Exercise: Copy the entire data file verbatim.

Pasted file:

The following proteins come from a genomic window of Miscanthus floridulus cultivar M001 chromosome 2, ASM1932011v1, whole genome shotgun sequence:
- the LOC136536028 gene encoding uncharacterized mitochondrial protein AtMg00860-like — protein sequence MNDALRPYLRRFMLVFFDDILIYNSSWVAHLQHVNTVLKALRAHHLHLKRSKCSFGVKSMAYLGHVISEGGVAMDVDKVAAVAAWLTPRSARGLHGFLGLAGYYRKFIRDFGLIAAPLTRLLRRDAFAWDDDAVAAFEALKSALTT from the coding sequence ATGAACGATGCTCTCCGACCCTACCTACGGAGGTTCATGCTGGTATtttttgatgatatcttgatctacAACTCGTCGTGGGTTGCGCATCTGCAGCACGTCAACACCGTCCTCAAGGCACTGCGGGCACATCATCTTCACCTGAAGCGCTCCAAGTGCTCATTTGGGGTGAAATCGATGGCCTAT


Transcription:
The following proteins come from a genomic window of Miscanthus floridulus cultivar M001 chromosome 2, ASM1932011v1, whole genome shotgun sequence:
- the LOC136536028 gene encoding uncharacterized mitochondrial protein AtMg00860-like — protein sequence MNDALRPYLRRFMLVFFDDILIYNSSWVAHLQHVNTVLKALRAHHLHLKRSKCSFGVKSMAYLGHVISEGGVAMDVDKVAAVAAWLTPRSARGLHGFLGLAGYYRKFIRDFGLIAAPLTRLLRRDAFAWDDDAVAAFEALKSALTT from the coding sequence ATGAACGATGCTCTCCGACCCTACCTACGGAGGTTCATGCTGGTATtttttgatgatatcttgatctacAACTCGTCGTGGGTTGCGCATCTGCAGCACGTCAACACCGTCCTCAAGGCACTGCGGGCACATCATCTTCACCTGAAGCGCTCCAAGTGCTCATTTGGGGTGAAATCGATGGCCTAT